Causes of diabetes are not fully understood. The family history of diabetes or genetics is a predisposing factor, but specific environmental factors like obesity, sedentary lifestyle and wrong kind of diet serve as triggering factors.

        Type 1 diabetes is a chronic autoimmune condition and is difficult to prevent. However preventing type 2 diabetes is possible with dietary and lifestyle changes.

        What happens in diabetes?

        Insulin is a hormone that is required by our body for energy generation and anabolic processes. In the deficit of insulin, our body cells are not able to properly use glucose for their energy needs; glucose fails to enter the muscles, liver and other cells of the body. In insulin deficit, all the construction processes in body slow down.

        Elevated glucose and disturbances of fat metabolism are harmful to the blood vessels. Thus diabetes is characterized by so-called macro and microvascular diseases. It is seen as damage to kidneys, eyesight, heart disease, increase in cases of stroke, neuropathies (damaged nerves), slower healing of wounds.

        Skin is one organ which becomes susceptible to infections. Due to a loss of sensation of limbs, chances of injury to extremities are elevated. Once injured, owing to neuropathies, inadequate blood supply, and persistent infections, healing process becomes painfully slow. In some individual’s chronic ulcers of limbs persist for months or even years. Infection of lower limbs is one of the leading non-traumatic causes of amputations.

        Preventing diabetes

        Diabetes is primarily a disease of lifestyle. Thus one of the most effective ways to stop this disorder is weight loss, dietary measures, and regular exercise.

        Weight loss: modern research shows that even 5-10% reduction in body weight (in obese people), may reduce the risk of developing diabetes by several times.

        Dietary measures: cutting back on refined carbs and sugary drinks will help maintain stable blood sugar levels and reduce the risk for diabetes. A registered dietitian (RD) or certified diabetes educator (CDE) can help create meal plans. The goal of the meal plan is to control blood glucose level and keep it in the healthy, normal range.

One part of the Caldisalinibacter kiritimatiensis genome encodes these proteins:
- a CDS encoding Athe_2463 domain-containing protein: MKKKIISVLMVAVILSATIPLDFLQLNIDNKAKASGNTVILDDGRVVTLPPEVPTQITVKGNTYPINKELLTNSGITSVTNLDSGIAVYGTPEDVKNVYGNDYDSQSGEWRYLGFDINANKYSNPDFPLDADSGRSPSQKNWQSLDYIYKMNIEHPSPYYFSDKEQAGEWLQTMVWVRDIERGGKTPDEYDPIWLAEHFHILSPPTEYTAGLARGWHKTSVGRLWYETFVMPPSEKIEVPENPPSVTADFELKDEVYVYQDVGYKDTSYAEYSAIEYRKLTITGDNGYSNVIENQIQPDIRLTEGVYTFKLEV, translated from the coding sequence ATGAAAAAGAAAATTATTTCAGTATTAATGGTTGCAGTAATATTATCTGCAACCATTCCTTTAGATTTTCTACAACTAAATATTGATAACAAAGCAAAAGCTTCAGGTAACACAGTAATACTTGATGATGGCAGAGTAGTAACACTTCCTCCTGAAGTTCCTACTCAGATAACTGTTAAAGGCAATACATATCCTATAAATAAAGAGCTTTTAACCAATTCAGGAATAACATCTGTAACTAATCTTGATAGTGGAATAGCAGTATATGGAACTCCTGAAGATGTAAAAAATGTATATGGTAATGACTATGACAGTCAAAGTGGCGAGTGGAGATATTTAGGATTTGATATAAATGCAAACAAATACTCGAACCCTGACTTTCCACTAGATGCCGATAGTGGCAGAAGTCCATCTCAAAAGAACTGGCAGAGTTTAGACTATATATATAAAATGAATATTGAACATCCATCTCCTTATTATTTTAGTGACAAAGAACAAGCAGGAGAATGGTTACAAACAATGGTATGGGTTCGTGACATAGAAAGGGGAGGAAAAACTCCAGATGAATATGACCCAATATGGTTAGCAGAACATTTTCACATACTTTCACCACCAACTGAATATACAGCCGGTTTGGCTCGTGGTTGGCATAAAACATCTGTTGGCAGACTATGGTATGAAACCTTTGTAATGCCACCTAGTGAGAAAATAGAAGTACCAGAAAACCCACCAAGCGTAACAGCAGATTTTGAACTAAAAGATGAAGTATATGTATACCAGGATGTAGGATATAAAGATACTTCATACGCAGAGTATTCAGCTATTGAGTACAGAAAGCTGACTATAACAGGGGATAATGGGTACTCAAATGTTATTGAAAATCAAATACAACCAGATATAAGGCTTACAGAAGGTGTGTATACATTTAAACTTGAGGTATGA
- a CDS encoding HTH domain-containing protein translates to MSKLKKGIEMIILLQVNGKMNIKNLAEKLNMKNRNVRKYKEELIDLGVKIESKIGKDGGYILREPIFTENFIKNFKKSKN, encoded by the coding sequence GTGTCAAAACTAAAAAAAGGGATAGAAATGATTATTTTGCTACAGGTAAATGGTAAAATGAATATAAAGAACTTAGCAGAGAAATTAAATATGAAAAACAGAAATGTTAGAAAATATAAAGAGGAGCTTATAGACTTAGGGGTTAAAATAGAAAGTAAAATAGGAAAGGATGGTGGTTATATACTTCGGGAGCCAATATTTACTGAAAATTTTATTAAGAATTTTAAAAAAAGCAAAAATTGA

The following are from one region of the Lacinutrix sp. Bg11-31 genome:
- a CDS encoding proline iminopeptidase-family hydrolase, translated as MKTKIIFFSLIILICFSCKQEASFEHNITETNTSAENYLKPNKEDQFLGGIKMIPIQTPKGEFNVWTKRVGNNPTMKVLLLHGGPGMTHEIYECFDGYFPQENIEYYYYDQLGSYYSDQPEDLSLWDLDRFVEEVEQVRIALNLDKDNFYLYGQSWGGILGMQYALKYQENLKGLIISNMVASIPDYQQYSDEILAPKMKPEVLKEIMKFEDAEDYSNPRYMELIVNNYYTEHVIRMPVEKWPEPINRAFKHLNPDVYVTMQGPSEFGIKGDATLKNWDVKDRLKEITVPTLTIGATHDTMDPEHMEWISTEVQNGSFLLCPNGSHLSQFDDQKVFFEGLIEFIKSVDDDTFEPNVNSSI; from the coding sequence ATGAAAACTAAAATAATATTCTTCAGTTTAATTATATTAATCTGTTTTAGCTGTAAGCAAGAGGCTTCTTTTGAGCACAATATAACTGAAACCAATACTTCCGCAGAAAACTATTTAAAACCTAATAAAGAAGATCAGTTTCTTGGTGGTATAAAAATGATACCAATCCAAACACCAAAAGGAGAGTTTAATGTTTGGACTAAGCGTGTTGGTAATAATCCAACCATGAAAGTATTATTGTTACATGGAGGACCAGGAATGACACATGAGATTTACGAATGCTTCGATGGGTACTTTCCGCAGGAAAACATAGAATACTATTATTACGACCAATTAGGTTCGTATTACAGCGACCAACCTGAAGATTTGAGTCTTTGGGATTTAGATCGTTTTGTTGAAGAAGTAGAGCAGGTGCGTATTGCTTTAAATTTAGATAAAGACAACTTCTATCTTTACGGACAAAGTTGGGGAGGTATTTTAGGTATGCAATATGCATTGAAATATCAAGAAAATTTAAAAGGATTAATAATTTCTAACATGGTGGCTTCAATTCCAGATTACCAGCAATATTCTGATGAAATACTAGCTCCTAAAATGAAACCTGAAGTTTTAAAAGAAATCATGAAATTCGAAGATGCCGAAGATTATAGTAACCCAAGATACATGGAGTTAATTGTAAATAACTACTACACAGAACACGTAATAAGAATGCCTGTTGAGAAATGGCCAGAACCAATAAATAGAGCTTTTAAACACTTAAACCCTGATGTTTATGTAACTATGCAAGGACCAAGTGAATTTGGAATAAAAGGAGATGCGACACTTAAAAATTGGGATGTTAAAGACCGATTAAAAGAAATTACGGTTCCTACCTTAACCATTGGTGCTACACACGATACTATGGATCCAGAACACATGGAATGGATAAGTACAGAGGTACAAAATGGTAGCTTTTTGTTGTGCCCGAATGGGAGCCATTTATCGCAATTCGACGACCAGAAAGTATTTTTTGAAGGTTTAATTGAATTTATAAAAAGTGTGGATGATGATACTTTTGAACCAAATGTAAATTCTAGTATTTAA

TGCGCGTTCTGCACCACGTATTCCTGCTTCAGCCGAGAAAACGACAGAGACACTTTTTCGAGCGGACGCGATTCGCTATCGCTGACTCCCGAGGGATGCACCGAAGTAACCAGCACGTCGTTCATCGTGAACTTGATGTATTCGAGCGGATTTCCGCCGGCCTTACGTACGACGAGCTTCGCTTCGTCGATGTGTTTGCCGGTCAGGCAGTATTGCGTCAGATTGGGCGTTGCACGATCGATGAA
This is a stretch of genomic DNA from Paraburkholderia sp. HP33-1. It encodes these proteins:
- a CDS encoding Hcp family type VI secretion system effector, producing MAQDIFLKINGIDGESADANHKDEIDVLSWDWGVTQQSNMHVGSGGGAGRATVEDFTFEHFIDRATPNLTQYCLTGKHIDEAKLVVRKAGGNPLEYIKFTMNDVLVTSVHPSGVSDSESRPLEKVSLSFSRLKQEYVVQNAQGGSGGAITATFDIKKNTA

Regular exercise: a sedentary lifestyle has often been named are the number one killer of the 21st century. There is increasing evidence that sedentary lifestyle is causing more diseases than all other factors. Diabetes prevention studies carried out in the US, Europe, and Asian nations have shown that 150 minutes of aerobic exercise a week decreases the risk of developing diabetes by 50-70%. The minimum recommendation is of exercising at least 30 minutes five times a week.

         

        Skincare in diabetes

        Skin diseases in diabetes occur due to peripheral neuropathy causing loss of sensation, autonomic neuropathy leading to the dry and flaky skin, and inadequate blood supply due to diseased blood vessels. In diabetes, even a small scratch may get infected, because of elevated blood glucose level and slow down of the healing process, skin infections and ulcers are challenging to cure.

        Individuals living with diabetes have to take better care of their skin. It is recommended that people who have diabetes should check their feet on a daily basis, and should pay particular attention to the skincare, by regularly using hydrating agents along with anti-infective properties. Non-chemical based, natural creams and lotions may be especially beneficial in prevention and treatment of skin problems.

        Thus to prevent dry and cracked skin, it is highly recommended that a person uses moisturizer on a daily basis, not just any moisturizer, but one with anti-inflammatory and anti-microbial properties that can prevent the infection, help in healing the damage that has already occurred and can prevent or treat inflammation and swelling. Products based on natural ingredients are preferred as they are less irritating to skin on regular use.

         

         

         

         diabetes prevention


        Diabetes is a heterogeneous chronic metabolic disorder that is characterized by elevated blood sugar levels, along with metabolic disturbances of all fuel providing compounds. All this happens either due to insulin resistance or deficit.  Disturbances of fat and protein metabolism in diabetes are as frequent as disturbances of glucose metabolism.